“As citizens we are outraged that such things happen, and as the representatives of state [ nuclear] oversight we want everything to get back to normal. But we are not listened to,” Prilepskikh added.
A Defence Ministry press service representative, Yuri Ivanov, refused to comment the situation, saying Bellona Web should send a written inquiry to the Ministry.
Another RTGs incident in Norilsk in 2004
Norilsk has already seen a similar incident. Three derelict RTGs were found on the territory of military unit 40919. According to the unit commander, these RTGs were left by another military unit, previously based at this site. The Krasnoyarsk branch of FSETAN reported that radiation doses at a distance of one metre from the RTGs exceeded natural background radiation by 155 times. Rather than solving the problem within the Ministry of Defence, the military unit, in which RTGs were found, sent a letter to the Kvant radiation technological company in Krasnoyarsk, asking them to remove RTGs for disposal.
“There is one problem with RTGs: they all have surpassed their service allotment,” said Prilepskikh.
“The majority of RTGs are owned by the Hydrographic Facility of the Ministry of Transportation. But they are not able to control them and provide for their maintenance, they simply don’t have the money to visit them all.”
Between 1960 and 1980, the Soviet Union produced about 1500 RTGs, and all of them have long exhausted their 10-year engineered life spans and are in dire need of dismantling. The urgency of this task is underscored by the recent incidents with these potentially dangerous radioactive sources. At best, any given RTG is inspected once a year.
“Russia brought the matter up to the international level, now the country receives money to solve the problem from the West. Though in my opinion, we should have our own money for this,” Prilepskikh said.
Currently, RTGs are removed and decommissioned with assistance from Norway and the United States. Russia is also negotiating the possibility of aid from Germany, Canada and France.
Negotiations on creation of a master-plan to decommission all the RTGs are going on as well. The possibility of such a master plan was laid out in the Group of Eight Industrialised Nations’ (G-8) Global Partnership annual report of the Gleneagles G-8 Summit in 2005.
This master plan would be akin to the recently published master-plan on decommissioning of the nuclear submarines and several other objects in Northwest Russia. Such a mater plan should stipulate all the priority measures, and transparency in spending by Rosatom.
The lack of transparency in spending international support funds has often been criticized, including in a report by Russia’s Audit Chamber. The report, analyzing activities of Minatom (Rosatom’s predecessor ministry) in 2002, mentioned that Western donors pay two times more for the same decommissioning operations Russia carries out.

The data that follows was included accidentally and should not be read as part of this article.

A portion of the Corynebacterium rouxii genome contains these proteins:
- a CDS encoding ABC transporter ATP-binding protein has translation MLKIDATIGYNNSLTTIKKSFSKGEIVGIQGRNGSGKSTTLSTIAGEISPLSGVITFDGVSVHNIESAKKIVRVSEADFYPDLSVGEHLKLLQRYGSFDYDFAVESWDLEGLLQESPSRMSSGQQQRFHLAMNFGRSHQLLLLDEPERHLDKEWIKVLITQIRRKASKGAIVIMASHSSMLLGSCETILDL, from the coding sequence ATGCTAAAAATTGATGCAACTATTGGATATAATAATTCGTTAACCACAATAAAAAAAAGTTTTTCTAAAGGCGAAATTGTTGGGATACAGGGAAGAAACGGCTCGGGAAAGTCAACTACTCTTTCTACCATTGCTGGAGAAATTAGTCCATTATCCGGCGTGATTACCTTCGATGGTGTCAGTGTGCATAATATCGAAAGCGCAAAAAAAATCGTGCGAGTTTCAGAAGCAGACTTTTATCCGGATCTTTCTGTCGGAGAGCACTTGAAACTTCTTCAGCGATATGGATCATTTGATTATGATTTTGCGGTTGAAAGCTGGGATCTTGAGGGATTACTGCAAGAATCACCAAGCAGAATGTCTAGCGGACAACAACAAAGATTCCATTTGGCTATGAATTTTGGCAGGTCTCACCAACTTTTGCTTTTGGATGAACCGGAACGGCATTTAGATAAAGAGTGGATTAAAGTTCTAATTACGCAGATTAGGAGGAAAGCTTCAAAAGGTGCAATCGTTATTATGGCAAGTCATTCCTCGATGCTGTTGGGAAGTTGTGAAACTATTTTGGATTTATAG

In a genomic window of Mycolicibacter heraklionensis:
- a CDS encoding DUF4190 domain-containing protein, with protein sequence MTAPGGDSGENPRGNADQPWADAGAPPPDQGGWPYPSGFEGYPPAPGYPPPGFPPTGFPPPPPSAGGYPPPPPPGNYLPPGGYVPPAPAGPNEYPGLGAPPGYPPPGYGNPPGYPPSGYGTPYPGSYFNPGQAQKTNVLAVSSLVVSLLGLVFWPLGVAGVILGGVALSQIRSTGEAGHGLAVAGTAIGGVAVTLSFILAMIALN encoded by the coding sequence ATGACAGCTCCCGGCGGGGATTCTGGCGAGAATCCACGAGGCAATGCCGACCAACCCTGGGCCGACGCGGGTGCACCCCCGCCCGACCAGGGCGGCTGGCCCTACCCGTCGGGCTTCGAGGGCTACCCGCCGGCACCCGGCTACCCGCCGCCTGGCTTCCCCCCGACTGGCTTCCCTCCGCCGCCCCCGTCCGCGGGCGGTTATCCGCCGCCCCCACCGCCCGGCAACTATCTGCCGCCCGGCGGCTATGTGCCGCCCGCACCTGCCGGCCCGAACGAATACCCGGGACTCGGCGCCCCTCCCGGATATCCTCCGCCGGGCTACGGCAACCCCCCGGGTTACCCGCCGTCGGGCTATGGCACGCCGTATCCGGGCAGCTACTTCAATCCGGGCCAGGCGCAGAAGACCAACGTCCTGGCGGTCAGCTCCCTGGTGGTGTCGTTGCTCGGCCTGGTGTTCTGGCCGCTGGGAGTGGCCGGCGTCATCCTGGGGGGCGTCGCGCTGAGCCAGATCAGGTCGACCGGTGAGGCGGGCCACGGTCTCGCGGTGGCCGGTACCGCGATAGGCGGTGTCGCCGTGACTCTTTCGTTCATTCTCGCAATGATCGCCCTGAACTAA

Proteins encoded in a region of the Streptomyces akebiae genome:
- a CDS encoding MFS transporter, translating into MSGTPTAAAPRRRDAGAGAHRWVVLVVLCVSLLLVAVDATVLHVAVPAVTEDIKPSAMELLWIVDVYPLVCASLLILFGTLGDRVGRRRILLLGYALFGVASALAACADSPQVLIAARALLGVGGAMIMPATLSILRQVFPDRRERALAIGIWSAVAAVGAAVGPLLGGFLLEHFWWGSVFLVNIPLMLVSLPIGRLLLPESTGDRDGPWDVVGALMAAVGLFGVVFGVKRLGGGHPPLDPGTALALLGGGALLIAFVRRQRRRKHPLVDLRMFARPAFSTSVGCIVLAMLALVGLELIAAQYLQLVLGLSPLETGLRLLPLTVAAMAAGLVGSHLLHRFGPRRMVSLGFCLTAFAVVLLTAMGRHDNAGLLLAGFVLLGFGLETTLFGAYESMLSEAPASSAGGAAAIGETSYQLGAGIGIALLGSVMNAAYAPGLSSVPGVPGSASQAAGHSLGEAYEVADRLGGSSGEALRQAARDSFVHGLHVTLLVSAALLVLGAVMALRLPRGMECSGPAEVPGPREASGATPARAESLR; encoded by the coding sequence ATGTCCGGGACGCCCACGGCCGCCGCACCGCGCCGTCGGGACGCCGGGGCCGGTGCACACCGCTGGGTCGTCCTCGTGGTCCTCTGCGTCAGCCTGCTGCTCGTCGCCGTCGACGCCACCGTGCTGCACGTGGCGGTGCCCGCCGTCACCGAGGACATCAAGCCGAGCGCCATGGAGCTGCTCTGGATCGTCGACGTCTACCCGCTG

Bellona states that the only guarantee of transparency in carrying out decommissioning projects can be public participation. In a letter received by Bellona on April 10th Rosatom promised that “public consultations on the RTGs master plan will be held”.
In the beginning of April 2006, Rosatom signed an agreement with Canada, according to which Canada will fund a feasibility study for the preparation of the RTGs master-plan. Apart from Rosatom, the Russian group to prepare such master-plan is comprised of the Defense Ministry, the Ministry of Transportation and FSETAN.
According to what was written in the Rosatom letter, currently “at various locations in Russia there are 651 RTGs, which are subject to decommissioning or replacement with alternative sources of energy”.
With Norwegian financial aid, RTGs in the lighthouses of the Russian Northwest have been replaced with solar panels. The co-operative agreement is scheduled to last though 2008.
From the beginning of 2001 to the end of 2005, 295 RTGs have been removed from the coasts of the Northern Shipping route; of these 214 have been dismantled. In 2005, 65 RTGs were removed, including 24 from the Northern Shipping route coasts.
The problem of derelict sources of radiation is not limited only to RTGs. Other sources exist as well, and as a rule local administrations lack funds for their removal.
“The problem with derelict sources of radiation is very acute. We find two or three such sources every year. And it has become ordinary. In my opinion, it happens because no one wants to establish order. In 10 years we have found not a single owner of the derelict sources,” Prilepskikh said.
“Our [FSETAN] representative applied to the Ministry of Finances, and received the answer that local administration did not ask for the money for such tasks.”
According to Prilepskikh, the only region in the West Siberia where such problem has been resolved is the Irkutsk region: “The city administration made an agreement with the Radon combine, paid money, and now Radon comes and takes the sources away”.
Radon combines, situated in 15 Russian cities, are designed only for handling low- and medium-level radioactive waste, while RTGs pertain to high-level waste.
There are no such agreements in the Novosibirsk region, said Prilepskikh.
“The governor simply calls to the Novosibirsk plant of chemical concentrates and asks to take radiation sources away,” he said.
Prilepskikh also mentioned that local administrations are held responsible for the sources, which were owned by subsequently bankrupted companies.
“In the law ‘On bankruptcy’ it is stipulated that the bankrupt company has to pay salaries to the workers and some debts, but it is not stated anywhere that they have to secure their territory and the radiation sources.”